The upshot of the chapter on knowledge is clear: Astell's emphasis is on practical knowledge; habituation to folly and submission to the authority of men are the obstacles on women's path to knowledge; and what women need are certain "habits of mind or the necessary mental dispositions to attain virtue and knowledge" (26), including, for example, attentiveness. Interestingly, "purity of mind" plays a central role -- "withdrawal from the senses, the regulation of the passions, and disengagement from the love of material things" (28). There are too many comparisons with an almost dizzying list of male philosophers that accomplish little more than to check off who she is like and unlike on every point, and not enough connections to contemporary debates, which Broad had promised (10). For example, what would feminist epistemologists say about Astell's emphasis on ordered thinking and one productive thought process? But Broad supports her main thesis by showing links between Astell's epistemology and her moral theory.

In the chapter on theology the reader again is left with two discomfiting feelings: that this is not Broad's real strength or interest, and that Astell is drowning in comparisons and not being allowed to set her own stage. Broad's explanation may be that, as with epistemology, Astell, too, does not find here her main strength and interest (45), but instead uses them to support her ethical theory. As a moral philosopher, what is necessary for Astell is that we have duties to God. She spends more time, then, on the positive consequences of living in accordance with divine law than, for example, on proving God's existence. Surprisingly, "the bringing of her female readers to the explicit recognition that God is infinitely wise and perfectly benevolent has a specific, consciousness-raising purpose in Astell's work" (45), as they will learn to live in accordance with reason.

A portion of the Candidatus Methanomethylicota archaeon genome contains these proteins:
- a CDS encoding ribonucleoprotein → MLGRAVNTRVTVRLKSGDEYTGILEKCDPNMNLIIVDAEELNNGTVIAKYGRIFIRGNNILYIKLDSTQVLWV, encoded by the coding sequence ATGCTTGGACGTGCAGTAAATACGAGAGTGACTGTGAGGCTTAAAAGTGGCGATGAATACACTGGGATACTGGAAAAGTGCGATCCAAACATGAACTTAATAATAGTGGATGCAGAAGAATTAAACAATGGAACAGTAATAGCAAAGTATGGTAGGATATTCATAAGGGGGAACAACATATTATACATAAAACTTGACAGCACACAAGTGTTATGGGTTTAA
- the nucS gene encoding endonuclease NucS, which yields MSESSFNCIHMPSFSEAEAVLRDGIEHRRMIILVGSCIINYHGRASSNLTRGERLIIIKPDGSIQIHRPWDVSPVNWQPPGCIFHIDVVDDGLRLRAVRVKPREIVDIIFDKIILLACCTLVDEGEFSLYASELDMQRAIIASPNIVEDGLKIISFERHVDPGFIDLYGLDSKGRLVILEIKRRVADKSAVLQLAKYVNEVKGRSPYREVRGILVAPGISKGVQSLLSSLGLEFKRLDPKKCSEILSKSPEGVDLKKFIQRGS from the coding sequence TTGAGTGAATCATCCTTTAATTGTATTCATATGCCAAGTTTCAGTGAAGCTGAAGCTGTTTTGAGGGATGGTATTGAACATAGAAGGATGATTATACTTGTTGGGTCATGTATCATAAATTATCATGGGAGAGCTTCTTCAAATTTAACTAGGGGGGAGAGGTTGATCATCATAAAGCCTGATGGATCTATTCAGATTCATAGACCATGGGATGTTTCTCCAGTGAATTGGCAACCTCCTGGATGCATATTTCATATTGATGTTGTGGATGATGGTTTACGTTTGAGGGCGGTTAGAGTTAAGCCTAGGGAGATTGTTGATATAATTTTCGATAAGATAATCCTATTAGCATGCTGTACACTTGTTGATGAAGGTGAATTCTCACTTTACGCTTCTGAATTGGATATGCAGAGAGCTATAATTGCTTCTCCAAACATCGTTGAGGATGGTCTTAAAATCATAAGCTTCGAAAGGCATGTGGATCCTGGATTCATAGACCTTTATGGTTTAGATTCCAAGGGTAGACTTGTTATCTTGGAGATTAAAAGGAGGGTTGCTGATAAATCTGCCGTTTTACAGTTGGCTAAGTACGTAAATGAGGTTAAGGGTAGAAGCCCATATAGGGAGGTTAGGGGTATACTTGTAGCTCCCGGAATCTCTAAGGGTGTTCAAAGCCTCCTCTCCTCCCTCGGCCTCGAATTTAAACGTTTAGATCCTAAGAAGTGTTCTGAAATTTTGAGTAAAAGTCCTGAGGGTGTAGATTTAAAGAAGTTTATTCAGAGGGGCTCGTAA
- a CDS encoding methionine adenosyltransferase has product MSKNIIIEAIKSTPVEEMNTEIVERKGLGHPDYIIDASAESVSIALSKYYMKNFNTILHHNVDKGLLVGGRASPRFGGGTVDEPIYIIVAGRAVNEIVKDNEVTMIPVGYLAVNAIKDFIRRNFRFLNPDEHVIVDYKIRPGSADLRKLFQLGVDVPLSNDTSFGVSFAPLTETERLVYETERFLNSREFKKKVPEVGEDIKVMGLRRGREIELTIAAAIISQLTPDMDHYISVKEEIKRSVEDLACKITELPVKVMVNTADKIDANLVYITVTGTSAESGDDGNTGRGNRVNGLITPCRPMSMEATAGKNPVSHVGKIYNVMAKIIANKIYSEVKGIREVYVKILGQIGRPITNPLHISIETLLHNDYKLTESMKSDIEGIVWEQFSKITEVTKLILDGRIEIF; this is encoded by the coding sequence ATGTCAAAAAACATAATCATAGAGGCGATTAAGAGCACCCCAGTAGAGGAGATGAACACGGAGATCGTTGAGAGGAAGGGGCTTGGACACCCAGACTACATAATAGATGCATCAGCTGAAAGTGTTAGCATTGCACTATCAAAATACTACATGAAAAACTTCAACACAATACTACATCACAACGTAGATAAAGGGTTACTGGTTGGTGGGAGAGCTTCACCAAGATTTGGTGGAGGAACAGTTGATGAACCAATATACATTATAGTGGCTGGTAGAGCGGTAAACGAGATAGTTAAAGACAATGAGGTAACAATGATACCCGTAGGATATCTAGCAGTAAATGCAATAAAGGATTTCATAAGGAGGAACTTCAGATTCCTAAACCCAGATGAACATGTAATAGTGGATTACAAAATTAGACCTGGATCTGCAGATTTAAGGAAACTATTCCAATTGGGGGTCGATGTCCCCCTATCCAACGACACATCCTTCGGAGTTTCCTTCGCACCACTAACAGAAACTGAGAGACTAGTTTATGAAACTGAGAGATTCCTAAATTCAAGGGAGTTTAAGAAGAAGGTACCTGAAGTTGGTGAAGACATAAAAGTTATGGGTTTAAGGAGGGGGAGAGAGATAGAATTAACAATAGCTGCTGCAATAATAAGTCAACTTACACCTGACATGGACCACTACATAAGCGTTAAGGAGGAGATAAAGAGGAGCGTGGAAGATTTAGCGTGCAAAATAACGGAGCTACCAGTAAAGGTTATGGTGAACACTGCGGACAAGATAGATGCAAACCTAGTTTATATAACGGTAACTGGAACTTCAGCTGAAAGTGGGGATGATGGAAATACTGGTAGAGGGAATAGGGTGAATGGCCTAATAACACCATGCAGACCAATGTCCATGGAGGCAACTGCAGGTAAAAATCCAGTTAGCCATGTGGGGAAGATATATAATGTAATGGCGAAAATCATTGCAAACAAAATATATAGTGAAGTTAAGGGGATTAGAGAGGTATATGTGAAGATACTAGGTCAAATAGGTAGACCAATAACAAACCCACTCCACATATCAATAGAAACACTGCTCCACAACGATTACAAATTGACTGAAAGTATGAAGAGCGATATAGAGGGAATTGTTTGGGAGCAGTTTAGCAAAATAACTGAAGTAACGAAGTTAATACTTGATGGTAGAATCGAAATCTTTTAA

"Soul and Body" has two especially strong points that fulfill Broad's overall goals. She links ideas about the nature of the soul to ethics -- "We must pursue what is conducive to our happiness and perfection as immaterial and immortal beings" (71); and she shows what the distinct take-away is for women -- "knowledge of the true nature of the self can liberate women from thinking and living as if they were mere bodily creatures" and thus prompt self-improvement (71). Astell "always affirms a woman's ability to use her free will to raise herself up, to direct her mind's attention to the best things, and to acquire a certain 'greatness of soul' through her voluntary efforts" (83). The endless comparisons with the big boys eventually lead the reader to wonder to what extent they and their categories and distinctions, vs. Astell and hers, are framing the discussion, and to wish for more on Astell's view of such things as self-love and tranquility of mind and less on whether she is "a consistent Cartesian interactionist" (64) and/or "Malebranchean occasionalist" (73).